Summary: High-yielding stocks have been the market darlings for some time, particularly for investors closer to retirement seeking out better returns than cash. Expectations are that more corporates will move to increase their dividend payout ratios to investors.
Key take-out: The Australian equity market is a good example of how dividend-focused global equity investors could become.
Key beneficiaries: General investors. Category: Income.
The search for yield has boosted dividend-paying equities. The relative valuation on stocks with above-average dividend yield already looks rich on some measures. However, the factors pushing investors into equity yield seem likely to persist for the foreseeable future. Amidst what I think will be relatively mediocre returns for equities over the medium term, dividends may be an outperforming theme.
Several factors have pushed investors to place an increasing premium on dividend-paying equities. Most of those factors seem likely to remain in place for now:
First, the yield on debt instruments is exceptionally low. Given central bankers are willing ‘to do what it takes’, it seems likely that rates will remain low for some time. (And, of course, the process of normalising rates – whenever it comes – will for a time likely impose mark-to-market losses on many fixed income assets.)
Second, economic and earnings growth remains tepid. That reduces the relative attractiveness of cyclical equities that are leveraged to the economic cycle.
Third, with global profits already at a relatively high share of global GDP, it seems unlikely that earnings can grow faster than GDP for a sustained period. With nominal GDP itself relatively sluggish, that points to ongoing mediocre earnings growth. This continues recent history: forecast EPS for global equities (MSCI AC index) are the same now as two years ago.
Fourth, ageing baby-boomers, who control a disproportionate share of invested capital, are moving from the stage of building up their nest egg to living off the nest egg. The investment implication of changing demographics has been discussed by my colleagues Jessica Alsford, Bruce Hamilton, Anil Sharma and Graham Secker (Global Ageing #2: Potential Impact On Financial Assets, 18 March). Exhibit 1 shows the correlation between the S&P 500 dividend yield and the percentage of Americans aged 35-59.
Exhibit 2 shows, for the UK, that baby-boomers on the cusp of retirement hold higher-than-average wealth. It’s not just that households about to retire have above-average wealth – that is normally the case – but that the current about-to-retire cohort is unusually large as a share of the total population. Moreover, while this demographic shift is largely (but not solely) a Western world issue, the important point for investors is that the US, Western Europe and Japan account for 75% of global financial assets. Other developed economies account for another 9%.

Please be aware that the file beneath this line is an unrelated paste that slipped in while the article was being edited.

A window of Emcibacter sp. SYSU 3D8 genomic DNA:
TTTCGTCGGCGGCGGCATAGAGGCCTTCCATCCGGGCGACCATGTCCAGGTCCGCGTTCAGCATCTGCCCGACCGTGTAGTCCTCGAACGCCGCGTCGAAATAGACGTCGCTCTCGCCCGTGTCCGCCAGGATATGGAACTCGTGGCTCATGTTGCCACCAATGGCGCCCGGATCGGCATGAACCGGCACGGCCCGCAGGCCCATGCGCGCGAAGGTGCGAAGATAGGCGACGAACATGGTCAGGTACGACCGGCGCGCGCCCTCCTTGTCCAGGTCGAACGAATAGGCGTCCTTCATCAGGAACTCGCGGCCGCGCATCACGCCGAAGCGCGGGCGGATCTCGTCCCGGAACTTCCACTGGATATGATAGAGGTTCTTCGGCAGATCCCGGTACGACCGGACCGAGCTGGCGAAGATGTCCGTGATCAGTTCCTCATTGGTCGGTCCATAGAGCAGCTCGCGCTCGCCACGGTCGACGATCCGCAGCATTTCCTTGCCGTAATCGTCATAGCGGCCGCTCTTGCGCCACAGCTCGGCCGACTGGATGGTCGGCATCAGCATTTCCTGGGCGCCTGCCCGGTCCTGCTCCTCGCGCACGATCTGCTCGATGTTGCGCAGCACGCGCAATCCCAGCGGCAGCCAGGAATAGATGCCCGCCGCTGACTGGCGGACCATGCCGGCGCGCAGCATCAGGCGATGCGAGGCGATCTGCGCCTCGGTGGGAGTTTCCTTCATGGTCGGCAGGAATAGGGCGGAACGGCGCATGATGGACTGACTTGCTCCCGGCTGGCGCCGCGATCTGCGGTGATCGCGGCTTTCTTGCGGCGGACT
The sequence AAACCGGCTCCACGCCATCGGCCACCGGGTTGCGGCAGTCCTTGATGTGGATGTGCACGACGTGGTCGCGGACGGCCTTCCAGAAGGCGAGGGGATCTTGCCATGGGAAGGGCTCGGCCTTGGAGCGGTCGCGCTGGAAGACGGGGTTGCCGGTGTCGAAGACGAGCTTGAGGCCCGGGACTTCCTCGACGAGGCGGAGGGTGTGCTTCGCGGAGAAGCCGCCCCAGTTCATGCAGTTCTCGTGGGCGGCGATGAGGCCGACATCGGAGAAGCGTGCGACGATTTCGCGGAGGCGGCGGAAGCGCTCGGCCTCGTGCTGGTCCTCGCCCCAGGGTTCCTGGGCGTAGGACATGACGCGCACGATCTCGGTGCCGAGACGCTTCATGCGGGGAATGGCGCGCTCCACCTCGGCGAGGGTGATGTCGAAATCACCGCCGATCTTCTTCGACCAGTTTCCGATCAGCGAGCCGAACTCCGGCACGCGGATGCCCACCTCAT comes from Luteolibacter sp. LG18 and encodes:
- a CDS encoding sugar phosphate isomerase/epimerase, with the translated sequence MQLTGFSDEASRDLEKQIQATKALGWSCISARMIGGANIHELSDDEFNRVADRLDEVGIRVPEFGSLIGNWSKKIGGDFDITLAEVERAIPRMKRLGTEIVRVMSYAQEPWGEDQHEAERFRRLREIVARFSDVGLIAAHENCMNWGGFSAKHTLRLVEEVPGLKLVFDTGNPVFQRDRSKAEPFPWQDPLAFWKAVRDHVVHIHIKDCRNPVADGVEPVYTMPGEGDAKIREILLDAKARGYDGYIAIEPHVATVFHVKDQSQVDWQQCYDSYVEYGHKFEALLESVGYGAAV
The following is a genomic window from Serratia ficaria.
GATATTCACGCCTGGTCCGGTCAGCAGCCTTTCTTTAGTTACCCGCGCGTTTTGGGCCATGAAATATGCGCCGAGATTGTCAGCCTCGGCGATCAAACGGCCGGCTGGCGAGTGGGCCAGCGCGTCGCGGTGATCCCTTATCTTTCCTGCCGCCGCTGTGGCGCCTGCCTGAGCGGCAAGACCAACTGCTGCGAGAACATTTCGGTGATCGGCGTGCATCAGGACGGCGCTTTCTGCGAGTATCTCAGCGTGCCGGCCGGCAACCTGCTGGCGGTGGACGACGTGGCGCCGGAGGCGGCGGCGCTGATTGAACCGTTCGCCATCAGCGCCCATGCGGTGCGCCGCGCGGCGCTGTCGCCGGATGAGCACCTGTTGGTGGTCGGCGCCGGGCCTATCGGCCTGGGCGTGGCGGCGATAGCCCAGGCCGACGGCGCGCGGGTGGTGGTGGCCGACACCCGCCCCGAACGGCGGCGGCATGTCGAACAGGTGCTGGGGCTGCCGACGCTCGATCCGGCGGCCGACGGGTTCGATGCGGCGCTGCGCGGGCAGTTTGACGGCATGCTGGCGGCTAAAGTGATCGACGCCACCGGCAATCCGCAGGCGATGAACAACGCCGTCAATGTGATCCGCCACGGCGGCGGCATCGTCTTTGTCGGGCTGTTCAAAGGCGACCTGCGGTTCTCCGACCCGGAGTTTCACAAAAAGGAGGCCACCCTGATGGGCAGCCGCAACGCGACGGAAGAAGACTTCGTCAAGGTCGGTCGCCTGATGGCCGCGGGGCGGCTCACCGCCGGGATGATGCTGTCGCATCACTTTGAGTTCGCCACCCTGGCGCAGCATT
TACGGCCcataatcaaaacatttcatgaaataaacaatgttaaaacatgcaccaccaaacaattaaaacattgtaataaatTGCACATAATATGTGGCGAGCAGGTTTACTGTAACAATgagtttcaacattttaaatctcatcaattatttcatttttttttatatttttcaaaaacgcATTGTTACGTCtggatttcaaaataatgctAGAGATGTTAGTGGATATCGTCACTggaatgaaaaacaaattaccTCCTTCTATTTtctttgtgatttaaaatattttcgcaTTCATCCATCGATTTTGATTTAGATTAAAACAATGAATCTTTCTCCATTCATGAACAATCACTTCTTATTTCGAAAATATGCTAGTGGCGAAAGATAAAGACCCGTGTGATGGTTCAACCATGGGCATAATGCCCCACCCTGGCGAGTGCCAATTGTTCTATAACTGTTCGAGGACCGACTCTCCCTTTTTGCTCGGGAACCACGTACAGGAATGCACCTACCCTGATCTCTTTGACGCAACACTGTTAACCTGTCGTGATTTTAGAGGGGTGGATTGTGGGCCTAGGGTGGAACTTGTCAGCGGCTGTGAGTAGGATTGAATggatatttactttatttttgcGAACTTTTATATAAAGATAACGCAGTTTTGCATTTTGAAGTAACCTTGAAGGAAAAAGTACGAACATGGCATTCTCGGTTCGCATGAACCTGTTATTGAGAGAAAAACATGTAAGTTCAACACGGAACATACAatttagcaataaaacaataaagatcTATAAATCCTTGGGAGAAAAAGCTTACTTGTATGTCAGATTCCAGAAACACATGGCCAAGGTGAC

The fifth factor is that in most markets the payout ratio (the percentage of earnings distributed as dividends) is relatively low. This means that corporates can, for a time, increase dividends faster than earnings. This could partly reflect a shift away from distributing earnings via buybacks to dividends.
The question, of course, is whether corporates will increase dividend payout ratios. My view is that they will if the incentives are right – and the incentives appear to be changing. Adam Parker, our US equity strategist, notes that S&P CEOs are now more likely to have stock than options (Exhibit 3) – so they receive dividend cheques, along with other owners.
Moreover, share price performance has clearly rewarded capital returns (either dividends or buybacks) over the past three years, versus alternative uses for corporate capital, such as increased investment spending (Exhibit 4).
In my view, the Australian equity market is a good example of how dividend-focused global equity investors could become – and how corporates do respond to changed incentives. Australia has had a far higher payout ratio than other developed markets over the past 20 years. This in part reflects so-called dividend imputation, which raises the tax effectiveness of distributing dividends to shareholders (Exhibit 5).
One final point: there appears to be almost no correlation between payout ratios and EPS growth (Exhibit 6). This implies that higher payout ratios would not, by themselves, imply lower EPS growth. It also suggests that any historical valuation discount for stocks with above-average payout ratios cannot be justified by EPS growth.
Gerard Minack is head of global developed market strategy at Morgan Stanley.